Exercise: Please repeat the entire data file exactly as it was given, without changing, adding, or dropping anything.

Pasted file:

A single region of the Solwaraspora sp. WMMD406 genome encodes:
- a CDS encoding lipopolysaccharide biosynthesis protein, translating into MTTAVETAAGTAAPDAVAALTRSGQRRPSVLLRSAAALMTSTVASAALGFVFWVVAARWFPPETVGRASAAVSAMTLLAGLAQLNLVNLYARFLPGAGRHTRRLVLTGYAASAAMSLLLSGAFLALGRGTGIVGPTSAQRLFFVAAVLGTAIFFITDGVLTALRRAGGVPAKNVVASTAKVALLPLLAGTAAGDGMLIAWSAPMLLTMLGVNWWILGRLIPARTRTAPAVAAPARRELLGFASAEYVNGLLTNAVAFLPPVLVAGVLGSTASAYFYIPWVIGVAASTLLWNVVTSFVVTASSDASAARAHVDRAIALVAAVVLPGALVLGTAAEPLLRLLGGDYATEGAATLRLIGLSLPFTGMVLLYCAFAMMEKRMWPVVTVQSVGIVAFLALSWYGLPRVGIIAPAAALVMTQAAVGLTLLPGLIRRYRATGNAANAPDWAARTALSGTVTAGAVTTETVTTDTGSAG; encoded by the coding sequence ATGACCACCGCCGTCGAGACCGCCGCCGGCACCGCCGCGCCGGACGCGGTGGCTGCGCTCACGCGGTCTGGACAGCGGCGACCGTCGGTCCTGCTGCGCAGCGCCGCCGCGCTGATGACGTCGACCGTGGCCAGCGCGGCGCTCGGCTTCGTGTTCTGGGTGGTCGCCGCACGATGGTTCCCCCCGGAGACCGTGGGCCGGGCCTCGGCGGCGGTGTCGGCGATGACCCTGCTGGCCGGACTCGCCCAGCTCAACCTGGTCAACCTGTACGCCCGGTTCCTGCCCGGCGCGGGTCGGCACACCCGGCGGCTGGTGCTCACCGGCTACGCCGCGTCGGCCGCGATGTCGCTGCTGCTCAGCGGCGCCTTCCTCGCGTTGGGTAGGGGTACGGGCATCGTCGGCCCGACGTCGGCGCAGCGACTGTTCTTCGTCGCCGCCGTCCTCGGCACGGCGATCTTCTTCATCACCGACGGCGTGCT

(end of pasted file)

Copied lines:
A single region of the Solwaraspora sp. WMMD406 genome encodes:
- a CDS encoding lipopolysaccharide biosynthesis protein, translating into MTTAVETAAGTAAPDAVAALTRSGQRRPSVLLRSAAALMTSTVASAALGFVFWVVAARWFPPETVGRASAAVSAMTLLAGLAQLNLVNLYARFLPGAGRHTRRLVLTGYAASAAMSLLLSGAFLALGRGTGIVGPTSAQRLFFVAAVLGTAIFFITDGVLTALRRAGGVPAKNVVASTAKVALLPLLAGTAAGDGMLIAWSAPMLLTMLGVNWWILGRLIPARTRTAPAVAAPARRELLGFASAEYVNGLLTNAVAFLPPVLVAGVLGSTASAYFYIPWVIGVAASTLLWNVVTSFVVTASSDASAARAHVDRAIALVAAVVLPGALVLGTAAEPLLRLLGGDYATEGAATLRLIGLSLPFTGMVLLYCAFAMMEKRMWPVVTVQSVGIVAFLALSWYGLPRVGIIAPAAALVMTQAAVGLTLLPGLIRRYRATGNAANAPDWAARTALSGTVTAGAVTTETVTTDTGSAG; encoded by the coding sequence ATGACCACCGCCGTCGAGACCGCCGCCGGCACCGCCGCGCCGGACGCGGTGGCTGCGCTCACGCGGTCTGGACAGCGGCGACCGTCGGTCCTGCTGCGCAGCGCCGCCGCGCTGATGACGTCGACCGTGGCCAGCGCGGCGCTCGGCTTCGTGTTCTGGGTGGTCGCCGCACGATGGTTCCCCCCGGAGACCGTGGGCCGGGCCTCGGCGGCGGTGTCGGCGATGACCCTGCTGGCCGGACTCGCCCAGCTCAACCTGGTCAACCTGTACGCCCGGTTCCTGCCCGGCGCGGGTCGGCACACCCGGCGGCTGGTGCTCACCGGCTACGCCGCGTCGGCCGCGATGTCGCTGCTGCTCAGCGGCGCCTTCCTCGCGTTGGGTAGGGGTACGGGCATCGTCGGCCCGACGTCGGCGCAGCGACTGTTCTTCGTCGCCGCCGTCCTCGGCACGGCGATCTTCTTCATCACCGACGGCGTGCT